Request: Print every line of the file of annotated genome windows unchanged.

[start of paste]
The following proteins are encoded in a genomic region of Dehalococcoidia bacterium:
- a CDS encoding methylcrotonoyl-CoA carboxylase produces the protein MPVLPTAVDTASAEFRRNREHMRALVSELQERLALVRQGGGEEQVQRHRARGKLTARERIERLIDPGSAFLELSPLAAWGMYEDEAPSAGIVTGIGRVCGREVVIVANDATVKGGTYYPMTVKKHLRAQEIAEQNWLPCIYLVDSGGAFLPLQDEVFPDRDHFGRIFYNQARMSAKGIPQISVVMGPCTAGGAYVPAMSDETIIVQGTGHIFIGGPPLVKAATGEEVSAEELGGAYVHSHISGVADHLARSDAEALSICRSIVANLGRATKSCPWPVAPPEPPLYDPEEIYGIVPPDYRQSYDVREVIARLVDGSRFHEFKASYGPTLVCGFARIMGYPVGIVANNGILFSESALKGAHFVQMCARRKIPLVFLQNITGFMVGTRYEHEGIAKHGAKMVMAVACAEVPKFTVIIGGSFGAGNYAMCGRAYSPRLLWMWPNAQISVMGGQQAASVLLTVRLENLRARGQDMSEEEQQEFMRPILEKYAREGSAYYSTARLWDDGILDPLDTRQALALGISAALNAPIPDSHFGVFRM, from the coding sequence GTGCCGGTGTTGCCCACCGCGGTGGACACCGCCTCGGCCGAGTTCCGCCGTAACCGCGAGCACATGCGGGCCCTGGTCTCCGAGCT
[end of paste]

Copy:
The following proteins are encoded in a genomic region of Dehalococcoidia bacterium:
- a CDS encoding methylcrotonoyl-CoA carboxylase produces the protein MPVLPTAVDTASAEFRRNREHMRALVSELQERLALVRQGGGEEQVQRHRARGKLTARERIERLIDPGSAFLELSPLAAWGMYEDEAPSAGIVTGIGRVCGREVVIVANDATVKGGTYYPMTVKKHLRAQEIAEQNWLPCIYLVDSGGAFLPLQDEVFPDRDHFGRIFYNQARMSAKGIPQISVVMGPCTAGGAYVPAMSDETIIVQGTGHIFIGGPPLVKAATGEEVSAEELGGAYVHSHISGVADHLARSDAEALSICRSIVANLGRATKSCPWPVAPPEPPLYDPEEIYGIVPPDYRQSYDVREVIARLVDGSRFHEFKASYGPTLVCGFARIMGYPVGIVANNGILFSESALKGAHFVQMCARRKIPLVFLQNITGFMVGTRYEHEGIAKHGAKMVMAVACAEVPKFTVIIGGSFGAGNYAMCGRAYSPRLLWMWPNAQISVMGGQQAASVLLTVRLENLRARGQDMSEEEQQEFMRPILEKYAREGSAYYSTARLWDDGILDPLDTRQALALGISAALNAPIPDSHFGVFRM, from the coding sequence GTGCCGGTGTTGCCCACCGCGGTGGACACCGCCTCGGCCGAGTTCCGCCGTAACCGCGAGCACATGCGGGCCCTGGTCTCCGAGCT